• Document everything. Dates, names, times. Every situation that comes up, write about it, when it happens, on the computer in a dated file. Then do not access it again. Eventually things will come to a head or she will slip. And you will have dated, documented proof of what happened and when, over the course of time.
  • Give her the can.
  • First of all have close look for ur employees.if anyone overcomes u.Find them what exactly he/she doing against u and find were they capable of beating u try to improve on that area and short list the problem were u frequently facing problem .rectify those things and make sure that next time there should not there in ur way which u faced previous
  • outsmart her and set a trap
  • look her in the eye and tell her "you are walking a fine line". If it continues fire her.
  • Have a meeting with your employee and your supervisor--just the three of you. Iron out the situation and put everything on the table. Often times, an open and honest disussion will lead to a better understanding and even possible resolvement--at least in the short run.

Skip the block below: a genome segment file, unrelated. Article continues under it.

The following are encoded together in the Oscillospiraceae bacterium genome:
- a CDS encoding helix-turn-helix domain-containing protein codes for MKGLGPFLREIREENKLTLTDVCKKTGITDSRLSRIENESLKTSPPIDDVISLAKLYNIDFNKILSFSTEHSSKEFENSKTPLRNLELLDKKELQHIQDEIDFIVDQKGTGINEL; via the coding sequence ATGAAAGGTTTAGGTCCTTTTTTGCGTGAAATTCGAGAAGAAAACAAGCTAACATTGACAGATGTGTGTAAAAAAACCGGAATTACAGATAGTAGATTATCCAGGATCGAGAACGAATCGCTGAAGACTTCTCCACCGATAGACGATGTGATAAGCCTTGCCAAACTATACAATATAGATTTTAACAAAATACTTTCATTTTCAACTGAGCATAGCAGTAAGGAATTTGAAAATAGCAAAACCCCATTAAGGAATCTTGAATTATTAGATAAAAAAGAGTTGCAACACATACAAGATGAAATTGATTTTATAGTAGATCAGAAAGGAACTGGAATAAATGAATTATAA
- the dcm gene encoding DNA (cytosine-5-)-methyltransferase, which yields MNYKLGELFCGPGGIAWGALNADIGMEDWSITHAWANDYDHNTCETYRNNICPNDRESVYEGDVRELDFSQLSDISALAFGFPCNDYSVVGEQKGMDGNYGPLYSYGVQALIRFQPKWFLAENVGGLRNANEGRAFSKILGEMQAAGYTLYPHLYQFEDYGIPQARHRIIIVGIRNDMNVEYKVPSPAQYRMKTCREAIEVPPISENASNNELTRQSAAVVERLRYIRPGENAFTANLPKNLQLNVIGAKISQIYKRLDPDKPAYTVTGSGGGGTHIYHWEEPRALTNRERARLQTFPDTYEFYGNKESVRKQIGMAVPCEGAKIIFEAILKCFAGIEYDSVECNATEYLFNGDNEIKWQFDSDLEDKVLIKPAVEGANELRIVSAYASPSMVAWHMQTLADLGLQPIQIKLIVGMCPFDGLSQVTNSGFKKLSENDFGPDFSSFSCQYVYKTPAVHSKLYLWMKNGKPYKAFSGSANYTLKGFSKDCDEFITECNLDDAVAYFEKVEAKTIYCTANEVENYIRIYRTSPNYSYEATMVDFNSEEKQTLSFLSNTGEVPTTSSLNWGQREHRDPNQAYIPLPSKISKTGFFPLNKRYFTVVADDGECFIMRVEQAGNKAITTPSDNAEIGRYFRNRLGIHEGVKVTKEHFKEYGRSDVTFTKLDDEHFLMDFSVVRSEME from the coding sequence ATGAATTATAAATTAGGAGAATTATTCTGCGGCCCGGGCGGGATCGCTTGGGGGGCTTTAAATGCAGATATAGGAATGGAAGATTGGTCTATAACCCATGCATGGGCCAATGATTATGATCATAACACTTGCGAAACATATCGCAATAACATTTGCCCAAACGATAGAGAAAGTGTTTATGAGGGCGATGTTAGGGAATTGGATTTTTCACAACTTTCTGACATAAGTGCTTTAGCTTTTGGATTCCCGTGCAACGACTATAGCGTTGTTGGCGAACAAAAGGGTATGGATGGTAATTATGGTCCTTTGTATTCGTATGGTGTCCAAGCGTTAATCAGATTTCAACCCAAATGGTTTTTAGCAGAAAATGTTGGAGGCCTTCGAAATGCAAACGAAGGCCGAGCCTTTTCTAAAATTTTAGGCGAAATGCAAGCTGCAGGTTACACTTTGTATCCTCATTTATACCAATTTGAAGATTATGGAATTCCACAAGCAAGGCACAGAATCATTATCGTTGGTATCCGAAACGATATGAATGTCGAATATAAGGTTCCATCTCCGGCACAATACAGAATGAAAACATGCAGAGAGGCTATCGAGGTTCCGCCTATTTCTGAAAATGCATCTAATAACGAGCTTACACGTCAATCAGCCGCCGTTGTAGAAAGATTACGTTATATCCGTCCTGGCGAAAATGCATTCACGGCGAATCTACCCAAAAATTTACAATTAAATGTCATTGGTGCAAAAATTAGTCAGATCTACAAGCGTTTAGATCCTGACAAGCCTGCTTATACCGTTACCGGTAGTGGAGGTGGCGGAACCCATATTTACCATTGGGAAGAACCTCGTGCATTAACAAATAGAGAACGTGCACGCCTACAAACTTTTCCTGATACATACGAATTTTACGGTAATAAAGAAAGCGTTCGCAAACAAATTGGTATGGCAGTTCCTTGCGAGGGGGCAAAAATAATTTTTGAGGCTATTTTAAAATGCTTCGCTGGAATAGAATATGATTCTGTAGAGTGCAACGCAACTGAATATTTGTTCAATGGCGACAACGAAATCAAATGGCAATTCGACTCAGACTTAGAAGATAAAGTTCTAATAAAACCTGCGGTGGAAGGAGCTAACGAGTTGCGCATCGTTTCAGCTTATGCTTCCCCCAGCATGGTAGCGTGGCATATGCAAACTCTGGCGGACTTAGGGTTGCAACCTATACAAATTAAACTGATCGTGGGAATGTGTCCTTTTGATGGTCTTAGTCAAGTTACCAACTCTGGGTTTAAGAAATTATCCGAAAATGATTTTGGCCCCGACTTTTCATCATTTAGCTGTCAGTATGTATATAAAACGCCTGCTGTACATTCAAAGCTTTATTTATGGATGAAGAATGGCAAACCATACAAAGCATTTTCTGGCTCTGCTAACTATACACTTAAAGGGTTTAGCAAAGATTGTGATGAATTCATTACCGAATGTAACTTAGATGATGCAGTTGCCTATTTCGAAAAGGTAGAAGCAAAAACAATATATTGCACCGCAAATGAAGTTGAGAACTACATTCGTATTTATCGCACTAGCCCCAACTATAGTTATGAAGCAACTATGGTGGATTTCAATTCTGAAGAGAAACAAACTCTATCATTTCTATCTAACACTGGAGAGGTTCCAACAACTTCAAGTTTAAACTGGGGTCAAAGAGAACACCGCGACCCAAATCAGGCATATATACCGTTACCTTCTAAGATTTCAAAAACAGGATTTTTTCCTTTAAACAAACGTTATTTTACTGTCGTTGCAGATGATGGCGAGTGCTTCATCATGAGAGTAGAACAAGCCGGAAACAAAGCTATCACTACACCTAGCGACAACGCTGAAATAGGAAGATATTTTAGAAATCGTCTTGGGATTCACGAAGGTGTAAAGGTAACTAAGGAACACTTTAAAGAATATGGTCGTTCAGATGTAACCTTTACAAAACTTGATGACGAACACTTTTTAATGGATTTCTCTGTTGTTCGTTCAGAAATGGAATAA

• Keep a record of everything. Once you can prove what she is doing Fing the b#*ch, move on. Also give her the tasks that she can't hope to succeed at. Preferably the not important mind numbing ones that take up alot of time. If you can make her use all of her time at work to get everything done she will have less time to make you look bad. That answer was rather unprofessional, but I do quite abit of work as a consultant that teaches Meyers Briggs. So if you want some in depth tactics on how to proffesionally solve the situation just let me know First step is definitely to keep a record of everything. She can't lie or make you look bad when the facts are on paper...unless you are actually doing a crummy job
  • Fire her for insubordination. Then say it wasn't your decision, it came from upstairs.